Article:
2. Anonymous :

    I’ve never learned proper posture, and I don’t think mine is great. Any tips for learning how to better posture when sitting and in daily life? Is there a type of professional who can help with this?

    • Yoga and ab strengthening exercises will help your posture a ton.

      • Flats Only :

        And specifically a beginning yoga class where they spend time showing you how each pose is really supposed to be done. You’ll become much more aware of your body and how you’re holding yourself.

    • Feldenkrais method is fantastic for posture. Also Alexander technique. You can find teachers for individual sessions for either modality, and Feldenkrais also has group classes.

      • Minnie Beebe :

        There are lots of Feldenkrais videos on YouTube, which can be useful in helping understand what it’s all about.

    • Maybe consider taking a beginner’s dance class for adults?

      • I’m going to add something else to my post now that I’m thinking about it. I was a competitive swimmer and now coach and there’s something we (or at least I) call the “swimmer’s slump” because we work so hard on training our abdominal muscles and shoulders, arms, etc but it’s easy to forget to also always do the opposite exercise too.

        So for example, with posture, if I see a kid with a swimmer’s slump (or even better if I can catch it early,) I make sure to always work on back strength in addition to abdominal strength. And the same thing really goes for the whole body – if you work on your triceps then you should work on the corresponding muscle, the bicep. Most of our muscles have a corresponding muscle that does the opposite and it’s really important that you work both muscle groups for strength. Not just for posture but also because an overly developed muscle in some places can mess up your joints. When I was 14 or 15, I started having pain in my knees when swimming and it freaked me out, but the physical therapist basically just told me that the problem was that my outer thigh was significantly stronger than my inner thigh and so it was pulling the knee out of position.

        So, good yoga teachers are pretty fastidious about working corresponding muscle groups, but if you are interested, it sounds like you would benefit a great deal from some weight lifting. Though if you’ve never lifted before, I’d definitely make sure you have an expert there to guide you through how each machine works and the proper usage so you don’t end up hurting yourself.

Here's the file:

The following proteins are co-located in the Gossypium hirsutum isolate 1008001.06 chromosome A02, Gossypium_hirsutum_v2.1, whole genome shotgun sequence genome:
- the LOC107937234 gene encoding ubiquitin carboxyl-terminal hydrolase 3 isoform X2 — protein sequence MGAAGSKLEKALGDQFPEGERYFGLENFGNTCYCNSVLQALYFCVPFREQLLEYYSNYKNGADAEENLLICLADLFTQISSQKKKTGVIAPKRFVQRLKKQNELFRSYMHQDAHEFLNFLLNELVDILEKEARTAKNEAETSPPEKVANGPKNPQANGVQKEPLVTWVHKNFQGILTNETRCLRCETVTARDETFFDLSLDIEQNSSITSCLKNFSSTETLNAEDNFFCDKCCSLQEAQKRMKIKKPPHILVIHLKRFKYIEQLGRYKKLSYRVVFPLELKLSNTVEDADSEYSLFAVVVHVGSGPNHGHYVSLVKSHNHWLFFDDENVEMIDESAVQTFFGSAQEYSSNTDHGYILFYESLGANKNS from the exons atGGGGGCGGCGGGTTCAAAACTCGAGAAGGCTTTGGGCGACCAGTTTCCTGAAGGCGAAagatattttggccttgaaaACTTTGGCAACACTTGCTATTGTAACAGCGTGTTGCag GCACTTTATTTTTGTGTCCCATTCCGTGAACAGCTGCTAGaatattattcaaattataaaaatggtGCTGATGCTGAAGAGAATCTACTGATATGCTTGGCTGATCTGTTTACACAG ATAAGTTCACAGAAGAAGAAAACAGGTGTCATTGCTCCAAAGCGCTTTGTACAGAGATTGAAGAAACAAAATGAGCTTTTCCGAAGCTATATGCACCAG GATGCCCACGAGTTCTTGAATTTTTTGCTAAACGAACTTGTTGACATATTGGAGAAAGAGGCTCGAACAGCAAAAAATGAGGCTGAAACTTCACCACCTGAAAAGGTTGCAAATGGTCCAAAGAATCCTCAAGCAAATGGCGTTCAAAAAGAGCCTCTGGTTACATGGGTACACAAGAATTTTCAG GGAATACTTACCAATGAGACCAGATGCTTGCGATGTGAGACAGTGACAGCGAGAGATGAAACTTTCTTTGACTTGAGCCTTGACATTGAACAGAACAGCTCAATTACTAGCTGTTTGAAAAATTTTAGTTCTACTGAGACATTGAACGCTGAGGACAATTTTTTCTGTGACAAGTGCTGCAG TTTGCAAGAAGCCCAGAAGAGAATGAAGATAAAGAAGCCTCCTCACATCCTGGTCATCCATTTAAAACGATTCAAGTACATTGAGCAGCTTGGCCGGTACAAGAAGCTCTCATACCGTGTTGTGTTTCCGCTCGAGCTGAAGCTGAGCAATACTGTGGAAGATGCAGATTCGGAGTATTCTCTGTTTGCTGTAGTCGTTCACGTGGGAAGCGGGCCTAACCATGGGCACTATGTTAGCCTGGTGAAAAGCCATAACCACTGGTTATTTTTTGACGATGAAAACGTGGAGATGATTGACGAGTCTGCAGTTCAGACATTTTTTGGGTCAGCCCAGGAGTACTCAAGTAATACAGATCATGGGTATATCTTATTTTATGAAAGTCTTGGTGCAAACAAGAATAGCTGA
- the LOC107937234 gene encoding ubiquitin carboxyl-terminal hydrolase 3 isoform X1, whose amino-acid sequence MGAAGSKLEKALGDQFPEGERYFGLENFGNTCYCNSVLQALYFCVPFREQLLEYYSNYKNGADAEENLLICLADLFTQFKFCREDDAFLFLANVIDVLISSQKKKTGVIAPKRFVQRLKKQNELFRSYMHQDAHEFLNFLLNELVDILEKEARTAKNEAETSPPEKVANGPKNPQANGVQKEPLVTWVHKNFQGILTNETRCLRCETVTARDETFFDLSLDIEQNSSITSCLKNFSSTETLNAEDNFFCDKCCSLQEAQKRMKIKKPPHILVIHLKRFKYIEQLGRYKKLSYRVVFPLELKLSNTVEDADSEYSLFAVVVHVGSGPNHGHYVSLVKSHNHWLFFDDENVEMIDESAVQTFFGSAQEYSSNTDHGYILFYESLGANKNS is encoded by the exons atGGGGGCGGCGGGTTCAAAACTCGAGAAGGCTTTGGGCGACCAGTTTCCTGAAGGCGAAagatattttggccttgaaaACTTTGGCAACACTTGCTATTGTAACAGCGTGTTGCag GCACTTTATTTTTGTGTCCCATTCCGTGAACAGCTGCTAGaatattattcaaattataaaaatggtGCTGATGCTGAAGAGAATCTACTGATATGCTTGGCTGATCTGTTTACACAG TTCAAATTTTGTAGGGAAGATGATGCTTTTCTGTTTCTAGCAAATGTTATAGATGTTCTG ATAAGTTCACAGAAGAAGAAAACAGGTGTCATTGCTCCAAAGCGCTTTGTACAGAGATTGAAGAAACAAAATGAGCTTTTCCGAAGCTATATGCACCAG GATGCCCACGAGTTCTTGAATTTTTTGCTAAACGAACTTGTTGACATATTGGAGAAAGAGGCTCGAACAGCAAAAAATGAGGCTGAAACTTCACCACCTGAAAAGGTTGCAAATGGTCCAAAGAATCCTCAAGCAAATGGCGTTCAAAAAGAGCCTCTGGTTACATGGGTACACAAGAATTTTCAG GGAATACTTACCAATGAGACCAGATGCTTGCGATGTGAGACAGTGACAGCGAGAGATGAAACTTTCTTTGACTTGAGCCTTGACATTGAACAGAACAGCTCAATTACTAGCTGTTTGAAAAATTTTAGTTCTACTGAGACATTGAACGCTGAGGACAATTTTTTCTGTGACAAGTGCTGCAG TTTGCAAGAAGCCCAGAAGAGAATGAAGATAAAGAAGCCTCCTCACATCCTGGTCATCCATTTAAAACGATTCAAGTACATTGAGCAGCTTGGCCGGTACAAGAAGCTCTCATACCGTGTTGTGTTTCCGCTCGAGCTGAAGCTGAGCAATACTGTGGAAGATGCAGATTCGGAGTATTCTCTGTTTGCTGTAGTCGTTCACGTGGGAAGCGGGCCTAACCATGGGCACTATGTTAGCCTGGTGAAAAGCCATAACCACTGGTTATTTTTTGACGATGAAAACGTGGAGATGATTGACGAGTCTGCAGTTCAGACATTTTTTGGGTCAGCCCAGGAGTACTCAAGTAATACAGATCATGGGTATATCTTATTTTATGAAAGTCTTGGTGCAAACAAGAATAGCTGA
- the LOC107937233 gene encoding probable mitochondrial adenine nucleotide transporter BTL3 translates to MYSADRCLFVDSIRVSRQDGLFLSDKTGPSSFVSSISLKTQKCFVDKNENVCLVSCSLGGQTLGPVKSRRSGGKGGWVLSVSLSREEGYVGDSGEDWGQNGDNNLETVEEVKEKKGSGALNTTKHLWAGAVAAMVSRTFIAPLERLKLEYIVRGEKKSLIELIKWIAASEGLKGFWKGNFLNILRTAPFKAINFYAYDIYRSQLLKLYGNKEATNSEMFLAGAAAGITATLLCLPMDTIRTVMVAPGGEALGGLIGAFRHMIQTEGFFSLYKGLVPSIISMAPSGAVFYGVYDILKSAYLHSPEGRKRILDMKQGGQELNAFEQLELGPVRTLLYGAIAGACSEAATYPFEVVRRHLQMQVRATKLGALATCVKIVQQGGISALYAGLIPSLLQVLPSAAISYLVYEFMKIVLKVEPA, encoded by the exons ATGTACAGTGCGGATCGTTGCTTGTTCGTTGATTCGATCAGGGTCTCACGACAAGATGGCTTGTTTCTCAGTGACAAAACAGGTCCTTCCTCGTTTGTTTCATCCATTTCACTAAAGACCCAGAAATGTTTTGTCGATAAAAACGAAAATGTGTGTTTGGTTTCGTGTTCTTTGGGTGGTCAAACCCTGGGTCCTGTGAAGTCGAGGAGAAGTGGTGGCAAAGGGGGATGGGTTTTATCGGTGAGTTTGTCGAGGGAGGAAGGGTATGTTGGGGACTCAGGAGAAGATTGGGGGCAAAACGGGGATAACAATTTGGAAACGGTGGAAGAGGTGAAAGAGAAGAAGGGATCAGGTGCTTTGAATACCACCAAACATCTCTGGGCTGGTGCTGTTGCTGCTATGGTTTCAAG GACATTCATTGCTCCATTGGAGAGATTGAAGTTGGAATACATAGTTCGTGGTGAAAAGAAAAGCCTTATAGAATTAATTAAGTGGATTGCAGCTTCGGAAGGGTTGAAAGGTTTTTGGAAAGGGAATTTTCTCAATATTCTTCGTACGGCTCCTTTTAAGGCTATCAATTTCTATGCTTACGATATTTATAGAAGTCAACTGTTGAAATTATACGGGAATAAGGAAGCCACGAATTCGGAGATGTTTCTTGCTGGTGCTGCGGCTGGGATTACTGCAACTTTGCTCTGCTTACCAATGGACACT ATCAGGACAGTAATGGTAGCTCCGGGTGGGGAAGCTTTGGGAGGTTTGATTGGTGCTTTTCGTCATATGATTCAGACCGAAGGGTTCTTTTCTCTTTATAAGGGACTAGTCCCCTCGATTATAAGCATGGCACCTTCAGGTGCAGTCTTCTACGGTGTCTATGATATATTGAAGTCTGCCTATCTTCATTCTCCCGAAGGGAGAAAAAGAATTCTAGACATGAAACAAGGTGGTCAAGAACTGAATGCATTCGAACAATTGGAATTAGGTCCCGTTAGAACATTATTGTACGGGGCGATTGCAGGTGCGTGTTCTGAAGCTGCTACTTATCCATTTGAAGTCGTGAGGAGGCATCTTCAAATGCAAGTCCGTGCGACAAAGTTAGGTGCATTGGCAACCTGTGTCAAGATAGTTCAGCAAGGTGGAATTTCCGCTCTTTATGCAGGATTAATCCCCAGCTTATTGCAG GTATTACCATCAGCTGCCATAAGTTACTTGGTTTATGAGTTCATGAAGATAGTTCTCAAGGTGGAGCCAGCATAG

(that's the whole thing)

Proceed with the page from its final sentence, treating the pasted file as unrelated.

Also as a random aside for all those desk workers out there, I found that putting a lower back lumbar pillow that forced me to sit up straight. I’ve also had friends who have had luck with setting a reminder alert every 15 or 30 minutes simply saying “remember to sit up” which I think is a creative idea because whenever I see something aout sitting up up at your desk, it reminds me to actually sit UP at me desk.

    • Weirdly enough, my posture got a TON better after dislocating my shoulder. I don’t recommend trying that ;) but I do recommend doing lots of upper back and shoulder exercises. Think rowing on an erg, using bands to do shoulder-pull type exercises, using an exercise ball to do back exercises, etc., and make sure you REALLY concentrate on keeping your back straight and your shoulders pulled back as you do the exercises. My PT was a tyrant about my slouchy back, but it really helped once I corrected it.
      This actually reminds me I need to start doing some of these exercises again, so thanks!

    • Tech Comm Geek :

      Several years ago there was a NY Times article that revolutionized my sitting posture. It recommended turning your palms up. This makes it much more natural to keep your shoulders back and not hunch over. Even one hand makes a difference for me.

    • I found that taking private pilates lessons on the machine really did wonders for my posture. I had to learn so much body awareness about my core, my chin placement, shoulders, etc. And the instructor is looking only at you giving assessments of where you are holding yourself wrong. It’s not cheap. But I only went for 1/2 a year, and it greatly improved an area I always struggled with.

      • turtletorney :

        this. pilates reformer (even small group classes) helped me so much. I also do barre and now that I know what it should feel like, i am able to correctly strengthen my back muscles. it helps that in class they are always reminding you to “keep your shoulders out of your ears” and “draw your shoulders down and slide them down your back” – i think about this just sitting at work too